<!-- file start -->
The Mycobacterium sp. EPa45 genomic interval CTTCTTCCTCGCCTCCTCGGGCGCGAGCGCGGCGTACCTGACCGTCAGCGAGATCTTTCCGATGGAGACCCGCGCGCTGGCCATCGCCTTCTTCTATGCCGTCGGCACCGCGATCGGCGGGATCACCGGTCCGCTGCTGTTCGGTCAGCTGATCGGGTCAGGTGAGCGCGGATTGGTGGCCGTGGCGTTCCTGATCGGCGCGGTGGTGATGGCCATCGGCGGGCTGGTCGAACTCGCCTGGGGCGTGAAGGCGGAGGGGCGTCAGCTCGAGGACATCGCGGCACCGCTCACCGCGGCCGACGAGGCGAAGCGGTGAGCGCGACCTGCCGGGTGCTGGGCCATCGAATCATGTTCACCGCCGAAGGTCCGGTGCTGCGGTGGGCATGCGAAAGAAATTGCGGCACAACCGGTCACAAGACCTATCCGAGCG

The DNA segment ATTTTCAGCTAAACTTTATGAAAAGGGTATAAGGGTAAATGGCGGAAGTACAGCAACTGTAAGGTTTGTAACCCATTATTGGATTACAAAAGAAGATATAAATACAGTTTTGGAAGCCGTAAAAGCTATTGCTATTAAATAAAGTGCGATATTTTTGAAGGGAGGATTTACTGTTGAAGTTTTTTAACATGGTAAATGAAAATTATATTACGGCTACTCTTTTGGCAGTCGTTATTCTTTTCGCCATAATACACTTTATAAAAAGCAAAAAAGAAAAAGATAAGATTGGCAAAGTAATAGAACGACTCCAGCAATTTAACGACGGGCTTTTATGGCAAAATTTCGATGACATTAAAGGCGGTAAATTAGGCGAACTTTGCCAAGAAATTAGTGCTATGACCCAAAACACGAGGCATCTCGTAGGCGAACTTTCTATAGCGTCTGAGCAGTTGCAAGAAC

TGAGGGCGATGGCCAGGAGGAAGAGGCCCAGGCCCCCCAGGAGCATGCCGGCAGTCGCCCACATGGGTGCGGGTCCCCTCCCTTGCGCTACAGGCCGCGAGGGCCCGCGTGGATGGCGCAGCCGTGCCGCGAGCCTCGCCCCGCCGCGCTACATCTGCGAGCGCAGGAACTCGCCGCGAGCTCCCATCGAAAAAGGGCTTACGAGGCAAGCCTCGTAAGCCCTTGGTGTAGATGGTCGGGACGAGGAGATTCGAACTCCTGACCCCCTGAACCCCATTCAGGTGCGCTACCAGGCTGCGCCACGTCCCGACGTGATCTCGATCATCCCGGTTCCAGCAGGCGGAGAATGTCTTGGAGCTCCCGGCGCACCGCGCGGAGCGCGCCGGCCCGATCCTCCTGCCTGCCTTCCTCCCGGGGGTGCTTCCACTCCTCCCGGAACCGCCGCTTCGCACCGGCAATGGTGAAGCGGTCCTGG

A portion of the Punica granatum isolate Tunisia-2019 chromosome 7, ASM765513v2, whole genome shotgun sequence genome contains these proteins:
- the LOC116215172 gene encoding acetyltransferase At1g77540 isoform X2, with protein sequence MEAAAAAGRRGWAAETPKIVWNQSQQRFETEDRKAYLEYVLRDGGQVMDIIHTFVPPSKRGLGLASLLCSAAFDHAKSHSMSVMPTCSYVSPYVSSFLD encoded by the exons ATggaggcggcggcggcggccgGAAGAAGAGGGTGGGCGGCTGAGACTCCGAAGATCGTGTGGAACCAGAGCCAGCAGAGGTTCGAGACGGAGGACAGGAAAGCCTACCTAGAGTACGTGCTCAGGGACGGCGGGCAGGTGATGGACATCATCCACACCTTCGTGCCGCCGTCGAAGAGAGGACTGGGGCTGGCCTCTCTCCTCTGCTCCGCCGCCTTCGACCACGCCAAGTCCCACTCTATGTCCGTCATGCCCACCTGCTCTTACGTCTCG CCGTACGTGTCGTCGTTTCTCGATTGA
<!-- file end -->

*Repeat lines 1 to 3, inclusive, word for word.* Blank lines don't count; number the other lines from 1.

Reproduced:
The Mycobacterium sp. EPa45 genomic interval CTTCTTCCTCGCCTCCTCGGGCGCGAGCGCGGCGTACCTGACCGTCAGCGAGATCTTTCCGATGGAGACCCGCGCGCTGGCCATCGCCTTCTTCTATGCCGTCGGCACCGCGATCGGCGGGATCACCGGTCCGCTGCTGTTCGGTCAGCTGATCGGGTCAGGTGAGCGCGGATTGGTGGCCGTGGCGTTCCTGATCGGCGCGGTGGTGATGGCCATCGGCGGGCTGGTCGAACTCGCCTGGGGCGTGAAGGCGGAGGGGCGTCAGCTCGAGGACATCGCGGCACCGCTCACCGCGGCCGACGAGGCGAAGCGGTGAGCGCGACCTGCCGGGTGCTGGGCCATCGAATCATGTTCACCGCCGAAGGTCCGGTGCTGCGGTGGGCATGCGAAAGAAATTGCGGCACAACCGGTCACAAGACCTATCCGAGCG

The DNA segment ATTTTCAGCTAAACTTTATGAAAAGGGTATAAGGGTAAATGGCGGAAGTACAGCAACTGTAAGGTTTGTAACCCATTATTGGATTACAAAAGAAGATATAAATACAGTTTTGGAAGCCGTAAAAGCTATTGCTATTAAATAAAGTGCGATATTTTTGAAGGGAGGATTTACTGTTGAAGTTTTTTAACATGGTAAATGAAAATTATATTACGGCTACTCTTTTGGCAGTCGTTATTCTTTTCGCCATAATACACTTTATAAAAAGCAAAAAAGAAAAAGATAAGATTGGCAAAGTAATAGAACGACTCCAGCAATTTAACGACGGGCTTTTATGGCAAAATTTCGATGACATTAAAGGCGGTAAATTAGGCGAACTTTGCCAAGAAATTAGTGCTATGACCCAAAACACGAGGCATCTCGTAGGCGAACTTTCTATAGCGTCTGAGCAGTTGCAAGAAC

TGAGGGCGATGGCCAGGAGGAAGAGGCCCAGGCCCCCCAGGAGCATGCCGGCAGTCGCCCACATGGGTGCGGGTCCCCTCCCTTGCGCTACAGGCCGCGAGGGCCCGCGTGGATGGCGCAGCCGTGCCGCGAGCCTCGCCCCGCCGCGCTACATCTGCGAGCGCAGGAACTCGCCGCGAGCTCCCATCGAAAAAGGGCTTACGAGGCAAGCCTCGTAAGCCCTTGGTGTAGATGGTCGGGACGAGGAGATTCGAACTCCTGACCCCCTGAACCCCATTCAGGTGCGCTACCAGGCTGCGCCACGTCCCGACGTGATCTCGATCATCCCGGTTCCAGCAGGCGGAGAATGTCTTGGAGCTCCCGGCGCACCGCGCGGAGCGCGCCGGCCCGATCCTCCTGCCTGCCTTCCTCCCGGGGGTGCTTCCACTCCTCCCGGAACCGCCGCTTCGCACCGGCAATGGTGAAGCGGTCCTGG